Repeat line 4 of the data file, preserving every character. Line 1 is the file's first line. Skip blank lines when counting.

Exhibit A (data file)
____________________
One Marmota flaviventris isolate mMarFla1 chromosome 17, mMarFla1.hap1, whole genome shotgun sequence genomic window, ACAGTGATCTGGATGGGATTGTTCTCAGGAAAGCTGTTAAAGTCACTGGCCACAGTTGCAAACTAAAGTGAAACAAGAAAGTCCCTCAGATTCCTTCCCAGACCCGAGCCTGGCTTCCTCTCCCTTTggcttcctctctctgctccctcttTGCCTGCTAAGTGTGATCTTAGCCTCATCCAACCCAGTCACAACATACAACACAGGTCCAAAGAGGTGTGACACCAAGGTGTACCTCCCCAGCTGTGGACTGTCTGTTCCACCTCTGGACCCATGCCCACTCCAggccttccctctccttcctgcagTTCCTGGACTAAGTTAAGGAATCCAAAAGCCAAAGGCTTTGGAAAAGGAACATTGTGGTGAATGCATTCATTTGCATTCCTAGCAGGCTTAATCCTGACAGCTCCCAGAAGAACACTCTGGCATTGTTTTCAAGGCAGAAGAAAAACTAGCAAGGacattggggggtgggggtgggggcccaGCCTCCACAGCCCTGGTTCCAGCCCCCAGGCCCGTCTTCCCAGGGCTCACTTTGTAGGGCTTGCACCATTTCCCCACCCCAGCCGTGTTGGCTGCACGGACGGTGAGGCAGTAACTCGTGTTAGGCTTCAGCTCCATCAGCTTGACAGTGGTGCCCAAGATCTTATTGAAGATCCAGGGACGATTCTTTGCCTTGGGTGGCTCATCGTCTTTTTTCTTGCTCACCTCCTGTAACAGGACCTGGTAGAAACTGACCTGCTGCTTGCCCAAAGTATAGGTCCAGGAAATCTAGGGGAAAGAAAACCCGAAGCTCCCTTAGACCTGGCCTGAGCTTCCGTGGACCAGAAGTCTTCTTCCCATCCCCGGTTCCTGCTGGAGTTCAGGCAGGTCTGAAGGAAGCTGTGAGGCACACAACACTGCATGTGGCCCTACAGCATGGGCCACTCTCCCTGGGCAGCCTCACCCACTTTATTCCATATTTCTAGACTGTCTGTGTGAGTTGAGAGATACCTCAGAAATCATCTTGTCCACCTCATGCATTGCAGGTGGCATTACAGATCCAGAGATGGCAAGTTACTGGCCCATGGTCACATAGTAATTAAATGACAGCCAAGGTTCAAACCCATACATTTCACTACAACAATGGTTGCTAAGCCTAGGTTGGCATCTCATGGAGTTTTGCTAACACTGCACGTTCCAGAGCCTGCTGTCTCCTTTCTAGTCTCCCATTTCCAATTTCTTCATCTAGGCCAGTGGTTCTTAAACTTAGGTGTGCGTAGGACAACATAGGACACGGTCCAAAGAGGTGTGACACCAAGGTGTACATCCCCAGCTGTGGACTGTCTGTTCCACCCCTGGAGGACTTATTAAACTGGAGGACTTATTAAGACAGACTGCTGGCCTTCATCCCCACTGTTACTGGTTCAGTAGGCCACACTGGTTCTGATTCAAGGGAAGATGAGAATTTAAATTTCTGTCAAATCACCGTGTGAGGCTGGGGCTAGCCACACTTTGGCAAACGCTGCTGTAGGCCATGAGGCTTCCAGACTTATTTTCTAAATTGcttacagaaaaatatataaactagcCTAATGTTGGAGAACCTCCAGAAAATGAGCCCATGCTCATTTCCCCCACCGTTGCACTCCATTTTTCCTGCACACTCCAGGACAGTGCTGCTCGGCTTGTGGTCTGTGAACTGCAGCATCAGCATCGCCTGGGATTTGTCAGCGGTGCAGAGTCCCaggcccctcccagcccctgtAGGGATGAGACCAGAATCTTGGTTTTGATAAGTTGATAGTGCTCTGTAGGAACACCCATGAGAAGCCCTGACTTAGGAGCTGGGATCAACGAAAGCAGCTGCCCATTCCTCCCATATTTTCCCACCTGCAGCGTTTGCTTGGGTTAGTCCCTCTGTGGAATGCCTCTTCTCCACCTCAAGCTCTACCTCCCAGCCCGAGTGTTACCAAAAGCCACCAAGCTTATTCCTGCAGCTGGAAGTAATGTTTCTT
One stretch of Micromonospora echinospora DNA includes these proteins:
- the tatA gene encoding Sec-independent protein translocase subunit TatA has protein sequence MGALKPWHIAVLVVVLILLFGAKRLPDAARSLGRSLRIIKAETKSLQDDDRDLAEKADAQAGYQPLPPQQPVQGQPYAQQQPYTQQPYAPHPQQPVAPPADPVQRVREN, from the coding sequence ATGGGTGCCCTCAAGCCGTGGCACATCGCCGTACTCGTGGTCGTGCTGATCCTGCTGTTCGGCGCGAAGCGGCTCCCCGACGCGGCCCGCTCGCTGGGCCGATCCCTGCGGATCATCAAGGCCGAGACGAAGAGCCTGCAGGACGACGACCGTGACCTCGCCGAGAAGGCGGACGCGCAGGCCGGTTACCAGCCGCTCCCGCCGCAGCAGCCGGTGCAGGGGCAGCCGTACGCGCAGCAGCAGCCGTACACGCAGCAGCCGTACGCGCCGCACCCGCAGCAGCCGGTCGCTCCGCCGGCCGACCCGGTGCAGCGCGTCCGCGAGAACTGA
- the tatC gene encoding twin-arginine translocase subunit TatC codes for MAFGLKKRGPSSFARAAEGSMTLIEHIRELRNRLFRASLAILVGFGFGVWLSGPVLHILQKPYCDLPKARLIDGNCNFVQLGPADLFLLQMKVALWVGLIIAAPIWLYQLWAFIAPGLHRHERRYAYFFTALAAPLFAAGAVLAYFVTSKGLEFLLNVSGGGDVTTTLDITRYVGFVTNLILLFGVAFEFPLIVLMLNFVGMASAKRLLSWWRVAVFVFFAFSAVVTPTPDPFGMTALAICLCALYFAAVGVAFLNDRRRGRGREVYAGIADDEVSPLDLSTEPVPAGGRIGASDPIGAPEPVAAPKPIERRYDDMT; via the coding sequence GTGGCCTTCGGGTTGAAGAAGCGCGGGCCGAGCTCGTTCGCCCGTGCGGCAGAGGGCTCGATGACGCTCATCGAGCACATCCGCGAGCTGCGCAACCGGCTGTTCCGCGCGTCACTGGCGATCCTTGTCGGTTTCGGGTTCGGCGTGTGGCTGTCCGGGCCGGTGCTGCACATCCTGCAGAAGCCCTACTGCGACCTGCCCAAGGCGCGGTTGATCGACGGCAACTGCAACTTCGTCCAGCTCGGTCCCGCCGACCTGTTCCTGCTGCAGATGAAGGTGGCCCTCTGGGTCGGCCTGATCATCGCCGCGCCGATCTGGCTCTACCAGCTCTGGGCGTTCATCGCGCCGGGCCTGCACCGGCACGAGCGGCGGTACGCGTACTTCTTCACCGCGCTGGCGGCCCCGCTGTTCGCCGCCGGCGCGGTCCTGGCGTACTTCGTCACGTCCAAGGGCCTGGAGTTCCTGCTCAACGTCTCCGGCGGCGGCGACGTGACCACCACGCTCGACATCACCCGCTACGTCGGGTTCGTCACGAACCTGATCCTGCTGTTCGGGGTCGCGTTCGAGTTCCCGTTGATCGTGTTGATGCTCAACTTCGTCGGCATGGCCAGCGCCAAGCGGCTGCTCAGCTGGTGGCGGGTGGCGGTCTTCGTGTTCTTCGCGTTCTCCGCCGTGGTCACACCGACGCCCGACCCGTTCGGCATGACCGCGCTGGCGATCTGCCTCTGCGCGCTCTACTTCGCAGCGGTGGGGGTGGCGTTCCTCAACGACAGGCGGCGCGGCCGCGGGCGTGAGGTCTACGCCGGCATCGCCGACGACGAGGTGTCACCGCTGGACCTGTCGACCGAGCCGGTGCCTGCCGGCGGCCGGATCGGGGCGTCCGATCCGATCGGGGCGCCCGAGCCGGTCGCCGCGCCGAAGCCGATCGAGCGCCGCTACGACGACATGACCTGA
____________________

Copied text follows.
- the tatC gene encoding twin-arginine translocase subunit TatC codes for MAFGLKKRGPSSFARAAEGSMTLIEHIRELRNRLFRASLAILVGFGFGVWLSGPVLHILQKPYCDLPKARLIDGNCNFVQLGPADLFLLQMKVALWVGLIIAAPIWLYQLWAFIAPGLHRHERRYAYFFTALAAPLFAAGAVLAYFVTSKGLEFLLNVSGGGDVTTTLDITRYVGFVTNLILLFGVAFEFPLIVLMLNFVGMASAKRLLSWWRVAVFVFFAFSAVVTPTPDPFGMTALAICLCALYFAAVGVAFLNDRRRGRGREVYAGIADDEVSPLDLSTEPVPAGGRIGASDPIGAPEPVAAPKPIERRYDDMT; via the coding sequence GTGGCCTTCGGGTTGAAGAAGCGCGGGCCGAGCTCGTTCGCCCGTGCGGCAGAGGGCTCGATGACGCTCATCGAGCACATCCGCGAGCTGCGCAACCGGCTGTTCCGCGCGTCACTGGCGATCCTTGTCGGTTTCGGGTTCGGCGTGTGGCTGTCCGGGCCGGTGCTGCACATCCTGCAGAAGCCCTACTGCGACCTGCCCAAGGCGCGGTTGATCGACGGCAACTGCAACTTCGTCCAGCTCGGTCCCGCCGACCTGTTCCTGCTGCAGATGAAGGTGGCCCTCTGGGTCGGCCTGATCATCGCCGCGCCGATCTGGCTCTACCAGCTCTGGGCGTTCATCGCGCCGGGCCTGCACCGGCACGAGCGGCGGTACGCGTACTTCTTCACCGCGCTGGCGGCCCCGCTGTTCGCCGCCGGCGCGGTCCTGGCGTACTTCGTCACGTCCAAGGGCCTGGAGTTCCTGCTCAACGTCTCCGGCGGCGGCGACGTGACCACCACGCTCGACATCACCCGCTACGTCGGGTTCGTCACGAACCTGATCCTGCTGTTCGGGGTCGCGTTCGAGTTCCCGTTGATCGTGTTGATGCTCAACTTCGTCGGCATGGCCAGCGCCAAGCGGCTGCTCAGCTGGTGGCGGGTGGCGGTCTTCGTGTTCTTCGCGTTCTCCGCCGTGGTCACACCGACGCCCGACCCGTTCGGCATGACCGCGCTGGCGATCTGCCTCTGCGCGCTCTACTTCGCAGCGGTGGGGGTGGCGTTCCTCAACGACAGGCGGCGCGGCCGCGGGCGTGAGGTCTACGCCGGCATCGCCGACGACGAGGTGTCACCGCTGGACCTGTCGACCGAGCCGGTGCCTGCCGGCGGCCGGATCGGGGCGTCCGATCCGATCGGGGCGCCCGAGCCGGTCGCCGCGCCGAAGCCGATCGAGCGCCGCTACGACGACATGACCTGA